The judgment of the Court of Criminal Appeals affirming Perkins's conviction and death sentence is affirmed.



On Application for Rehearing

STUART, Justice.



JOHNSTONE, J., concurs in the result.

JOHNSTONE, Justice (concurring in the result).

I concur to overrule the application for rehearing. I would, however, extend the original opinion to address several aspects *1146 of the review by the Court of Criminal Appeals.

First, the Court of Criminal Appeals judged certain autopsy photographs of the victim to be admissible without even looking at them. Perkins, in his brief to the Court of Criminal Appeals, objected to the photographs in the following language:

"The district attorney was permitted to offer ghoulish color autopsy photographs and, over objection (R. 2142), projected slides (State's Exhibits 56 and 94) depicting an entry bullet wound in the victim's mid-section that had been manipulated, or `reapproximated,' by the hands of the pathologist who performed the autopsy. (R. 2128, 2145). The prosecutor also displayed to the jury and introduced a host of other photographs and, over objection (R. 2142), projected slides of the victim's autopsied body. (R. 2117-29, 2144-49). The photographs and slides were inflammatory and impermissibly duplicative of one another, and S-56 and S-93 were irrelevant to proving any part of the prosecution's case. The admission of gruesome, inflammatory evidence is improper where such evidence is not relevant to prove a material issue. Ex parte Bankhead, 585 So. 2d 112, 118 (Ala.1991). `Courts have been almost universal in their condemnation of admitting photographs depicting the victim's body after it has been subject to autopsy procedures.' State v. Clawson, 165 W.Va. 588, 609, 270 S.E.2d 659, 672 (1980). Such autopsy photographs do not bear on the only pertinent question at the guilt-innocence phase, i.e., whether the defendant committed the charged offense, and they go impermissibly beyond illustrating the actual damage wrought by the defendant. This is especially true in this case of the photographs and slides depicting the fatal wound (S-56, 94), which had been manipulated by the state's pathologist to reveal the grisly inner portion of the orifice. Many jurisdictions have granted relief based on the introduction of such irrelevant and gruesome autopsy pictures, and the same relief is due Mr. Perkins here. See Brown v. State, 250 Ga. 862, 302 S.E.2d 347, 351 (1983) (photograph depicting `the victim after autopsy incisions are made or after the state of the body is changed by authorities or the pathologist ... has no ... relevance and may cause confusion, if not prejudice, in the minds of jurors. Thus the admission of state's exhibit 5 in this case was reversible error.'); Long v. State, 823 S.W.2d 259, 274 (Tex.Cr.App. 1991) (`probative value' of gruesome autopsy photographs `is not substantially out-weighed by their prejudicial nature. Thus we hold that the trial court erred in admitting the same.'), cert. denied, 505 U.S. 1224, 112 S. Ct. 3042, 120 L. Ed. 2d 910 (1992); Jones v. State, 738 P.2d 525, 528 (Okla.Cr.App.1987) (admission of two color photos of victim's body `added virtually nothing to the State's submission of proof, and served no other purpose than to inflame the jury. The trial court's admission of these two photographs was error.'). Accord State v. Lockett, 249 N.J.Super. 428, 592 A.2d 617, 619 (N.J.Super), cert. denied, 127 N.J. 553, 606 A.2d 366 (N.J.1991); People v. Coleman, 116 Ill.App.3d 28, 451 N.E.2d 973, 977, 71 Ill.Dec. 819 (1983), cert. denied, 479 U.S. 1056, 107 S. Ct. 933, 93 L. Ed. 2d 984 (1987); Rosa v. State, 412 So. 2d 891, 892 (Fla.App.1982); Commonwealth v. Richmond, 371 Mass. 563, 358 N.E.2d 999, 1001 (1976); State v. Childers, 217 Kan. 410, 536 P.2d 1349, 1354 (1975)."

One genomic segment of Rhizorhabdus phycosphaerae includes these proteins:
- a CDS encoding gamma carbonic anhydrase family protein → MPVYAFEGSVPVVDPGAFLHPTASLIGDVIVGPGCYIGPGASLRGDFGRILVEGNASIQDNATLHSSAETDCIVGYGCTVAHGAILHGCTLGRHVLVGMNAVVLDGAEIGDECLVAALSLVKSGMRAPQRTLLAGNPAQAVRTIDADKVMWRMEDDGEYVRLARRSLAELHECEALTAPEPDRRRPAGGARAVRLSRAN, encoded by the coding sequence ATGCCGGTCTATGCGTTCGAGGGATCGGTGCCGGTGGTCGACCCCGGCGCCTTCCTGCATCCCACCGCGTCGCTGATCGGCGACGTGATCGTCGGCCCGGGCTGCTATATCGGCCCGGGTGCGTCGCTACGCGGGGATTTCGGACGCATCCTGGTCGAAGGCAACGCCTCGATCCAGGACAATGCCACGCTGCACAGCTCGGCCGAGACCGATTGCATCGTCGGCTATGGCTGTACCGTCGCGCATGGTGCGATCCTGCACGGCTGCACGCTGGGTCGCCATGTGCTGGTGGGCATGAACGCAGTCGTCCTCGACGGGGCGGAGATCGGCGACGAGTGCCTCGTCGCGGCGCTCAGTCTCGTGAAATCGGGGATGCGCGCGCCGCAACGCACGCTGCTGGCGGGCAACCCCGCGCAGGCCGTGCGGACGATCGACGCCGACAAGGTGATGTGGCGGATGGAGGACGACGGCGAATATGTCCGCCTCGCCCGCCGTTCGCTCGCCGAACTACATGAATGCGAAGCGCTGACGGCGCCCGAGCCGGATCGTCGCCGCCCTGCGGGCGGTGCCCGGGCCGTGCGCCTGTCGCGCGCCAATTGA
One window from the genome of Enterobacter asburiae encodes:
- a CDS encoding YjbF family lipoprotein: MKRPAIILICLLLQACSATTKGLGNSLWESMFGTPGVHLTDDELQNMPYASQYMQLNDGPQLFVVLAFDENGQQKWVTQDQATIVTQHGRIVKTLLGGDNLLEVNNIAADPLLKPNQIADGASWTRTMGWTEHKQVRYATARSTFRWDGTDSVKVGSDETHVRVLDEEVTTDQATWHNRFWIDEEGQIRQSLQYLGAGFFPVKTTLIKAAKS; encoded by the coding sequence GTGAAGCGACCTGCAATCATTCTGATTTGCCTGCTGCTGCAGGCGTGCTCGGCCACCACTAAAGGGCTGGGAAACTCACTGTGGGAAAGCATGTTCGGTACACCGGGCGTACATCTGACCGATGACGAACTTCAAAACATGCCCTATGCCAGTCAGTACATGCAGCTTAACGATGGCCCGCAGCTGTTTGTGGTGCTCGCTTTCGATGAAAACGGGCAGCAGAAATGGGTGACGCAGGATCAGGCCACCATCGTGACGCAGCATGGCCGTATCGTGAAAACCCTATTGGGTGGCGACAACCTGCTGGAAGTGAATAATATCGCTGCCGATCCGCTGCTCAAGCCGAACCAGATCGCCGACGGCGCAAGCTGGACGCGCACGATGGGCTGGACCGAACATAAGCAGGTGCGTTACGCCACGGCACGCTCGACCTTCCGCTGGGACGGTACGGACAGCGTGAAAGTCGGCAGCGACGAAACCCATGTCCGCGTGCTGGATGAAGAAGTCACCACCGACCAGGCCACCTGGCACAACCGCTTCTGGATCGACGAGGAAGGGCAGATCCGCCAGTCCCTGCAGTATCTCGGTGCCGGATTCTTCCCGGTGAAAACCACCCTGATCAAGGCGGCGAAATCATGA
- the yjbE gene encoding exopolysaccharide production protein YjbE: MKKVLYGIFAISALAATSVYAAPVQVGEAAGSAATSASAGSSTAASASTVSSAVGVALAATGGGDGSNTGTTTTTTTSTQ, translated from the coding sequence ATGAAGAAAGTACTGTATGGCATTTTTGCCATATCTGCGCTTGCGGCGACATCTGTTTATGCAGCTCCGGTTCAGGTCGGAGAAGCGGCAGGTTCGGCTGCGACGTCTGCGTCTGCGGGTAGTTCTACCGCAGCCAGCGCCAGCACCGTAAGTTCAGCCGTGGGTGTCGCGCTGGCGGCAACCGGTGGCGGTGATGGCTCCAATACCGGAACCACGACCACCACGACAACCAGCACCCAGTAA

Rule 401, Ala.R.Evid., provides:

"`Relevant evidence' means evidence having any tendency to make the existence *1147 of any fact that is of consequence to the determination of the action more probable or less probable than it would be without the evidence."

Rule 403, Ala.R.Evid., provides:

"Although relevant, evidence may be excluded if its probative value is substantially outweighed by the danger of unfair prejudice, confusion of the issues, or misleading the jury, or by considerations of undue delay, waste of time, or needless presentation of cumulative evidence."

While Perkins did not object to the photographs at trial, his brief raised the issue; and § 12-22-240, Ala.Code 1975, and Rule 45A, Ala.R.App.P., required the Court of Criminal Appeals to determine whether the admission of the photographs constituted plain error.